or stretch myself taut,

or raise my hands to the sky

and want, more than all the world,

your return.”

Every single time I re-read Mary Jean Irion’s poem, my soul says “Yes, yes, yes.”

How about you?

Are you rushing through life in search of some rare and perfect tomorrow?

Are you so busy, you don’t have the time to look around and imprint, appreciate and enjoy this day?

When you think about it, there really are no normal days.

Every day we’re alive is a gift.

Every day we can see, smell, taste, touch, hear, feel, think and love is a gift.

Let us not race by this day.

Let us not be so caught up in our deadlines and to-do’s that we miss it.

Let us pause right now, look around, and really see all that’s right with our world.

Let us understand that what we’re seeing and experiencing might not always be so.

But it is so,

right here,

right now,

if we just open our heart, mind, and eyes to it,

if we are present to it and grateful for it,

instead of waiting for a special day or for SOMEDAY.

mary-jean-irion.jpeg

I Didn't Change, I Just Woke Up

I was looking for an evocative quote on the topic of change for one of the chapters in my upcoming book SOMEDAY Is Not a Day in the Week. I found it in this, "I didn't change. I just woke up." (BTW, it's attributed to that ubiquitous philosopher - Anonymous.)

That's what I did on my Year by the Water. I woke up.

I woke up to the fact that:

* the clock is ticking. Not in a morbid way, in a motivating way.

* working, working, working is a prescription for regrets.

* change is not hard. A life we love is often one small change away.

* fun is not a four-letter word.

* we'll never be lonely - as long as we pay attention.

* connection is the North Star and Holy Grail of my life.

* I'd been living neck-up for years - and it was time to come to my senses.

* magic unfolds when we leave room for whims.

* it's time to stop ordering pasta we don't want.

* many of us are driving into hurricanes - because we said we would.

* courage is just trusting we can figure things out.

* Paulo Coelho is right, "One day we're going to wake up and there won't be any time left to do the things we've always wanted to do."

We'll never regret doing more of what puts the light on in our eyes - we'll only regret not doing it sooner.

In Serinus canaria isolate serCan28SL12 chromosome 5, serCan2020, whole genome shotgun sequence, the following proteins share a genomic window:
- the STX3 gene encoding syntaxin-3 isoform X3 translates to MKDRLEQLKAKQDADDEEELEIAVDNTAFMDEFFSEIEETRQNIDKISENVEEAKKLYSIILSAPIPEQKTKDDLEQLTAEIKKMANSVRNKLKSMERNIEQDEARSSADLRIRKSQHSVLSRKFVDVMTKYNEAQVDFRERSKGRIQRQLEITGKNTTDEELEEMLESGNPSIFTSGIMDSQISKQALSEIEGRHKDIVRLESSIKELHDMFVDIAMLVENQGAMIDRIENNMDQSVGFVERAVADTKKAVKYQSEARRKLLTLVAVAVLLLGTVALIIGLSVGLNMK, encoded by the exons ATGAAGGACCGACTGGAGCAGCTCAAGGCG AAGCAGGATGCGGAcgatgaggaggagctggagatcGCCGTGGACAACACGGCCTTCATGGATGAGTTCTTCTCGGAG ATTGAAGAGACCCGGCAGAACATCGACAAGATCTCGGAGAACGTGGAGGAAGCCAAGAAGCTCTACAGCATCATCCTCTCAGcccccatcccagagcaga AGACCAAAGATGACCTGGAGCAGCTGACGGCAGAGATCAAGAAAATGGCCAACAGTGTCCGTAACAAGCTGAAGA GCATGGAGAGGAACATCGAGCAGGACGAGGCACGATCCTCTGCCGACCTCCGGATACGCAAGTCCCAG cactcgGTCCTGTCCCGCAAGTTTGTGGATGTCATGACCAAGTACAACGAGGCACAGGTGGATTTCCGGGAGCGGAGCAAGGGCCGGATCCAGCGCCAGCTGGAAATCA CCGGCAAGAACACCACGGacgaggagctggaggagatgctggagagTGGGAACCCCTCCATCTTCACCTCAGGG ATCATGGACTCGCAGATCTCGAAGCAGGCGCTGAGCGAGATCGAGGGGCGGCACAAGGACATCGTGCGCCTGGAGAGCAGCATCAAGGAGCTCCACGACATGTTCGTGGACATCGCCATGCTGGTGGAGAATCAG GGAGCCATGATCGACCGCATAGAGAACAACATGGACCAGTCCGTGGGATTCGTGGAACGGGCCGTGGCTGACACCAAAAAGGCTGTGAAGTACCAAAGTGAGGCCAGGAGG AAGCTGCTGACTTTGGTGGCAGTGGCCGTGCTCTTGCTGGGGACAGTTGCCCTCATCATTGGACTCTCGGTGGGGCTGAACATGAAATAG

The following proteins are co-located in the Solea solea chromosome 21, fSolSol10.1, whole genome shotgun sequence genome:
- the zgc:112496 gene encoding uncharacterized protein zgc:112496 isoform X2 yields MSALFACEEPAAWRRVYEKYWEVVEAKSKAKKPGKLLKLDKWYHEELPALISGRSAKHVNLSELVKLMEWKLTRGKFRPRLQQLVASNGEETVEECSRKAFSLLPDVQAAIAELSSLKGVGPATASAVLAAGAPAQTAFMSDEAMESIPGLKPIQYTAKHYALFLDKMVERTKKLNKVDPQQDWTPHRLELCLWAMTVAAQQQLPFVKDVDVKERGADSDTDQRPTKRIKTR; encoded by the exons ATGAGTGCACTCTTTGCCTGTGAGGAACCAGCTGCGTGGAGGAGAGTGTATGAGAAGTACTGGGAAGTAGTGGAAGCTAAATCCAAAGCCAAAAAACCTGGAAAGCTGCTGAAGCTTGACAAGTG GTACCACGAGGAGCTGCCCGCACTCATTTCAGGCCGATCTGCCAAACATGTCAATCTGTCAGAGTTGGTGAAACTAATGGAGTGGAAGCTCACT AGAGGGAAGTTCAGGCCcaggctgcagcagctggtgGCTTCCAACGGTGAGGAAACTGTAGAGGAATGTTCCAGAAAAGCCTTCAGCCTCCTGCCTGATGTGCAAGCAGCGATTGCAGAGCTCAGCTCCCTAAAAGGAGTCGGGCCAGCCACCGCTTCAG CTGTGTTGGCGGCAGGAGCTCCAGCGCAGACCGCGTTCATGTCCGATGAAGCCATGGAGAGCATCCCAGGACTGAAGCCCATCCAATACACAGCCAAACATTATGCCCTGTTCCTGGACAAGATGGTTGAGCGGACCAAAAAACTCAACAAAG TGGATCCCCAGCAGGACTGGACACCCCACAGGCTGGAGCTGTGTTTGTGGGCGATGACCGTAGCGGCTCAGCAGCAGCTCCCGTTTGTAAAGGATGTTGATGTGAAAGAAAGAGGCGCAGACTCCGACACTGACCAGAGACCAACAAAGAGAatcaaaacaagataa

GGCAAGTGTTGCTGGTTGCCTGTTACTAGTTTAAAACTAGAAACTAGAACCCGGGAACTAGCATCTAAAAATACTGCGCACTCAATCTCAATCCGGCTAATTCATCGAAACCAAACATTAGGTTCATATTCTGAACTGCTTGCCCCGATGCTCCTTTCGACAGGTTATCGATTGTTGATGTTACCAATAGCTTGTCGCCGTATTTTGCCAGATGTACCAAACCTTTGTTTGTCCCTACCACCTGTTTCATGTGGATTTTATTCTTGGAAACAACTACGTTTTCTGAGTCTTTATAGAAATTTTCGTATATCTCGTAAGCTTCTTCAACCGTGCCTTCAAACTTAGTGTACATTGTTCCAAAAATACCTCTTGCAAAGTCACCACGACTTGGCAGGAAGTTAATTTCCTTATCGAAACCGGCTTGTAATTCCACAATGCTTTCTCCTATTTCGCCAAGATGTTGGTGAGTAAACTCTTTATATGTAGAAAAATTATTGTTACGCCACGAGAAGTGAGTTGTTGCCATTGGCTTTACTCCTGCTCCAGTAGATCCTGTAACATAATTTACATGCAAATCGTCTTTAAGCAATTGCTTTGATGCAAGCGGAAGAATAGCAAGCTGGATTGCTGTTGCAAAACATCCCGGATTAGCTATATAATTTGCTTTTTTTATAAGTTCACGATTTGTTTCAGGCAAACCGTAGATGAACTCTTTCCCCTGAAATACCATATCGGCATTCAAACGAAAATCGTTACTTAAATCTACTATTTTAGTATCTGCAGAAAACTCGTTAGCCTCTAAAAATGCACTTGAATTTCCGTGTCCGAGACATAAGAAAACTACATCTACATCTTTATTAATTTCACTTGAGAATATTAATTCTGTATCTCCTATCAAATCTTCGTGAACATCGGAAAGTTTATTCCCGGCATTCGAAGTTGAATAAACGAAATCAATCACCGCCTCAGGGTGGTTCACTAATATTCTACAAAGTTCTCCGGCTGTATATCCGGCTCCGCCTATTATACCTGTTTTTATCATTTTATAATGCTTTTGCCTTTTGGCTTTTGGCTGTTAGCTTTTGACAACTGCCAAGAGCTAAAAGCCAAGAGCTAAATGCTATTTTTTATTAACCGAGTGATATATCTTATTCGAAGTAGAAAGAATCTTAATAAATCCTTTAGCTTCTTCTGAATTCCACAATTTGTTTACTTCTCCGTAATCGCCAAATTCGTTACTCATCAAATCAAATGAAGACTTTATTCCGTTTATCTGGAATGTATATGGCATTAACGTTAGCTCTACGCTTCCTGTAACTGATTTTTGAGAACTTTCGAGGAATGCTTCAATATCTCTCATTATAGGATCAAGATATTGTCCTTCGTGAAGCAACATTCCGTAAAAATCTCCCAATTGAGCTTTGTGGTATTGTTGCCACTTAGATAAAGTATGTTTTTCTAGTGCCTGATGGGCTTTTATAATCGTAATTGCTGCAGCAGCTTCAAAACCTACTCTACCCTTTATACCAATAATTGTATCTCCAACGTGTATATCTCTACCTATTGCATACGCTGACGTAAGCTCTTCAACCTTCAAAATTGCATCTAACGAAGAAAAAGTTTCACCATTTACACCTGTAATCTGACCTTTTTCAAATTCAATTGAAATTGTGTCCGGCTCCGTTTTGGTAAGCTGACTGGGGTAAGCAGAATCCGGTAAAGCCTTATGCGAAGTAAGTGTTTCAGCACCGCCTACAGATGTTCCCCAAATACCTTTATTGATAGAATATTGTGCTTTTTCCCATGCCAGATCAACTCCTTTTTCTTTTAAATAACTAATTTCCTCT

I didn't change - best

Day Right Quote 55: To Love and Be Loved is to Feel the Sun From Both Sides

David Viscott said, "To love and be loved is to feel the sun from both sides." So true.

One of the most important lessons-learned from my Year by the Water is that it is NOT always better to GIVE than RECEIVE.

It is better to give AND receive.

So many of us are so busy doing and giving to others, we don't allow them to give to us.

There is a grace in giving and a grace in receiving.

Connection is a two-way street.

Are you enjoying and being blessed by BOTH sides of the sun?

david viscott

Day Right Quote #53: Don't You Know Yet? It is Your Light that Lights the World

When I present SerenDestiny programs, people often ask, "Isn't it selfish to do what you really want?" I tell them, "it is if you exclude everyone else's needs and priorities.

But many of us are doing the opposite of that.

We're honoring everyone else's needs and priorities and ignoring our own."

As Rumi said, "Don't you know yet? Is is YOUR light that lights the world.

This is probably one of the most important lessons-learned from my Year by the Water ... It is not selfish to put ourselves in our own story, it's smart.

It is not an indulgence to do what puts the light on in your eyes and fills you with joy - it is an example that inspires others to do the same.

In fact, here's how I learned that lesson.

Hope it inspires you to shine your light on and in the world.

rumi best

Day Right Quote #52: There Is No Such Thing As an Ordinary Day

Dan Millman and his book "Path of the Peaceful Warrior" was one of our favorite author-speakers at the Maui Writers Conference. His insight, "There is no such thing as an ordinary day" is as true today as it was 15 years ago.